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Amazon Web Services (AWS) has chalked up another strong quarter of growth, fuelling speculation its parent company might opt to spin-off the cloud computing giant.
As stated in Amazon’s second quarter (Q2) results, AWS saw its revenue increase, year-on-year, by 81% to $1.82bn. Over the same time period, its profits also quadrupled from $77m in Q2 2014 to $391m in 2015.
The results also revealed an uptick in the division’s operating margin from 17% in Q1 to 21% during the three months to 30 June.
In terms of what’s fuelling its success, the company has credited its decision to push out 350 services for AWS users in 2015, as well as its decision to increase its global footprint.
During a conference call to discuss the results, transcribed by Seeking Alpha, Brian Olsavsky, senior vice-president and chief financial officer, said: “From a distribution of customers, it is a global business. We have regions spread throughout the world. We have 11 regions at this point and have announced plans to launch a region in India in the future.”
According to a half-year breakdown of the cloud firm’s performance, the company achieved sales totalling $3.4bn during the first six months of 2015. If things continue on this trajectory, AWS could be on course to pass Amazon CEO Jeff Bezos’ earlier declaration about it being a $5bn business.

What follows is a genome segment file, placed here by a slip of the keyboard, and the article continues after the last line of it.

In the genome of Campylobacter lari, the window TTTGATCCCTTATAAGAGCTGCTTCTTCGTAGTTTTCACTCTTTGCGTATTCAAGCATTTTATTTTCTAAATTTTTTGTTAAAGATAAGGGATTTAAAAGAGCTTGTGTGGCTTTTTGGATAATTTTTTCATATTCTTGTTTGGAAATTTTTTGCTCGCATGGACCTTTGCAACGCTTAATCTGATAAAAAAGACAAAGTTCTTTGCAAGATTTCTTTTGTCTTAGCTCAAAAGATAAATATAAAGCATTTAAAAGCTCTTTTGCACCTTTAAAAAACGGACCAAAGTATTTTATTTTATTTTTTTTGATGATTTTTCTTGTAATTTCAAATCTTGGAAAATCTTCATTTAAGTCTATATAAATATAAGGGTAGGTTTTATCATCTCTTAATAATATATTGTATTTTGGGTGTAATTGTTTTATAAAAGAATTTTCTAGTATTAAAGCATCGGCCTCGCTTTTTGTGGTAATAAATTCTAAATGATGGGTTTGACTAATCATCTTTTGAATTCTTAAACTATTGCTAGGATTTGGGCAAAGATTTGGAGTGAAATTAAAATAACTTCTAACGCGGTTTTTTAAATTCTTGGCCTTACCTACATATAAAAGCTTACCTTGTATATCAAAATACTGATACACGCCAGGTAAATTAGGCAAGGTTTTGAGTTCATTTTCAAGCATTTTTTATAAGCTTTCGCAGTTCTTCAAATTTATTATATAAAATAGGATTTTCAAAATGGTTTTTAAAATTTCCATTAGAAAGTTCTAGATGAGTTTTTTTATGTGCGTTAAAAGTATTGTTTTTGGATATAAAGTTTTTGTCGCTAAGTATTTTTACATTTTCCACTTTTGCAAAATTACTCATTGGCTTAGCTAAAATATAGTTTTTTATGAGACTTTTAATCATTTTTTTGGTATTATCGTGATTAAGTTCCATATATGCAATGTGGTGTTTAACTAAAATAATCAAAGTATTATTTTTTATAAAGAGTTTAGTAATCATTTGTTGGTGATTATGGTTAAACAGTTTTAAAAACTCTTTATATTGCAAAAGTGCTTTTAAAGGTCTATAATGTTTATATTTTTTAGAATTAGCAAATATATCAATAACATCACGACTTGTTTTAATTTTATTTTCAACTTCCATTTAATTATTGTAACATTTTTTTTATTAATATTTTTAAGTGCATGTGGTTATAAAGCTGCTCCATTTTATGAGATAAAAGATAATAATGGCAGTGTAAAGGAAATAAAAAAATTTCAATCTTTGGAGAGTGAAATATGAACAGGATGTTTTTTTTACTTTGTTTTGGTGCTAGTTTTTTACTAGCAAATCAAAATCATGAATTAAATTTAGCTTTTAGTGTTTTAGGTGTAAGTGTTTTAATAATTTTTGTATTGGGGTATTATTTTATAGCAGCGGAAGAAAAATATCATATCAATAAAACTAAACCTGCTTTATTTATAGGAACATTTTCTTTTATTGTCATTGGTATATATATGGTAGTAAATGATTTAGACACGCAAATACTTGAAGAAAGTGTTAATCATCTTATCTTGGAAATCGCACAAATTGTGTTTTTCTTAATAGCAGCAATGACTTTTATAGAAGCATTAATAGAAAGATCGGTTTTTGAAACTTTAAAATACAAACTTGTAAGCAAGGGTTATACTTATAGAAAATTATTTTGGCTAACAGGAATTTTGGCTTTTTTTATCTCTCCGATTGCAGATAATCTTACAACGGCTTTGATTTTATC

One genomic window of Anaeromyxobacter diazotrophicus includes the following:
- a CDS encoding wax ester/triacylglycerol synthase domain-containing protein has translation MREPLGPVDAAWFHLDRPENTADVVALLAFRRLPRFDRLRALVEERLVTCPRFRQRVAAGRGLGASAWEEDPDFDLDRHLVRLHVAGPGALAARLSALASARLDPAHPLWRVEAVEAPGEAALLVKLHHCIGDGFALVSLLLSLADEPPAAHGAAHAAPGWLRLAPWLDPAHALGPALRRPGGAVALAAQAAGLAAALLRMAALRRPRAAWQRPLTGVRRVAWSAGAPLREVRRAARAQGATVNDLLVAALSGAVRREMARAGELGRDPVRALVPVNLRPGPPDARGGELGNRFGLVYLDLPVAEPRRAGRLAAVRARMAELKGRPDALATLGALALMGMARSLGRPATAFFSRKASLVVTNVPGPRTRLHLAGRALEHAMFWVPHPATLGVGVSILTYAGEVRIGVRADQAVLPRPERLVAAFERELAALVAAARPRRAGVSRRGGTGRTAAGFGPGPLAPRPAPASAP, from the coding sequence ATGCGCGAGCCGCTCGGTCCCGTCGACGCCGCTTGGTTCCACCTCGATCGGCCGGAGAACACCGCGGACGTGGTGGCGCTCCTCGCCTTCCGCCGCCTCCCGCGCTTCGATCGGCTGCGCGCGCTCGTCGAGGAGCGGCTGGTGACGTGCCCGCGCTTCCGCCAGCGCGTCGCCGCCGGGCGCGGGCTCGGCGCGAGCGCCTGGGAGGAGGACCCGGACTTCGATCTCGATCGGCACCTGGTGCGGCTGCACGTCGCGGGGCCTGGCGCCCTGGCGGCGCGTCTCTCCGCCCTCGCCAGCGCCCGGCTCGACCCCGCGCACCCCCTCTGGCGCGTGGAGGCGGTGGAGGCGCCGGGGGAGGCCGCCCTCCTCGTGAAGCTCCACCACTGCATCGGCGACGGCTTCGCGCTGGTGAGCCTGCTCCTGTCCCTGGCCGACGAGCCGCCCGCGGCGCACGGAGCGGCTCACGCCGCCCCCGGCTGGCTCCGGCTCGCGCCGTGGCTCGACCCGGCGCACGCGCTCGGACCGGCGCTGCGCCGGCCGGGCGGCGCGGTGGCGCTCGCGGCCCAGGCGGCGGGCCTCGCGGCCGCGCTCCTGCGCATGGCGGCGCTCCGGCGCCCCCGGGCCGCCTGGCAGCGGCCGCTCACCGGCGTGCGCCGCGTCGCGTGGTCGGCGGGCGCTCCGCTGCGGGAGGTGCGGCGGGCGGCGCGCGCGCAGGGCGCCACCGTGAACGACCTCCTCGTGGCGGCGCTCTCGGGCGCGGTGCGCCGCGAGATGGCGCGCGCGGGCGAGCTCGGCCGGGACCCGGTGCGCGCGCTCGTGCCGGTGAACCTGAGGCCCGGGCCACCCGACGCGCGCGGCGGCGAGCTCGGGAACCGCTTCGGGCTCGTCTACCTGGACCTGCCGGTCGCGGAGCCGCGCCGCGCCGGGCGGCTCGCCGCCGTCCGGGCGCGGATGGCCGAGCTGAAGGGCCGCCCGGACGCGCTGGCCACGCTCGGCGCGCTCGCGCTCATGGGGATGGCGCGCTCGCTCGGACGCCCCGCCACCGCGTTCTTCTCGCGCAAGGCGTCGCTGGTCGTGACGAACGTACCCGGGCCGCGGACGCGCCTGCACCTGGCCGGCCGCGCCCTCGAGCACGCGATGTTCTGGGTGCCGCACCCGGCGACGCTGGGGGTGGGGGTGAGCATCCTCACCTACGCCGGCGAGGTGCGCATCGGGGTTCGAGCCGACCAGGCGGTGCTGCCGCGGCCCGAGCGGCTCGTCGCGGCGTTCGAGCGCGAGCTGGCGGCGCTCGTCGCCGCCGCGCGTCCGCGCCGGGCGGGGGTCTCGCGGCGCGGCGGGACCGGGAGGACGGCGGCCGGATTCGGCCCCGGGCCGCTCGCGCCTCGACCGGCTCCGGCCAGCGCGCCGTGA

This was made on the back of Amazon’s decision during Q1 to divulge details about the individual contribution AWS makes to the retailer’s overall business.
This revealed that AWS generated revenue of $1.57bn in the three months to 31 March, while Amazon banked a net loss of $57m.
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In contrast to Q1, Amazon as a whole performed extremely well during its most recent quarter, after the company reported a surprise profit of $92m.
AWS has been cited as a major contributor to this success, which confounded the expectations of Wall Street analysts who had predicted it would suffer another loss during Q2.
However, the continued success of AWS has prompted speculation that – as time goes on – Amazon might decide to spin it out and run it as a standalone division.
Speaking to Computer Weekly, Richard Holway, chairman of IT analyst house TechMarketView, said the disparate nature of Amazon and AWS’s activities could pave the way for a successful business split.
“For AWS to grow so fast, so quickly and become profitable is pretty stunning. They seem to have the lion’s share of the public cloud market, and even the likes of HP [Hewlett-Packard] seem to admit they can’t compete here,” he said.
“Companies that have disparate operations do tend to split, though. We are seeing that with HP and possibly with Qualcomm.
“AWS is a B2B [business-to-business] company that is pure tech and Amazon is 100% B2C [business-to-consumer] and classed by Nasdaq as a general retailer,” he added.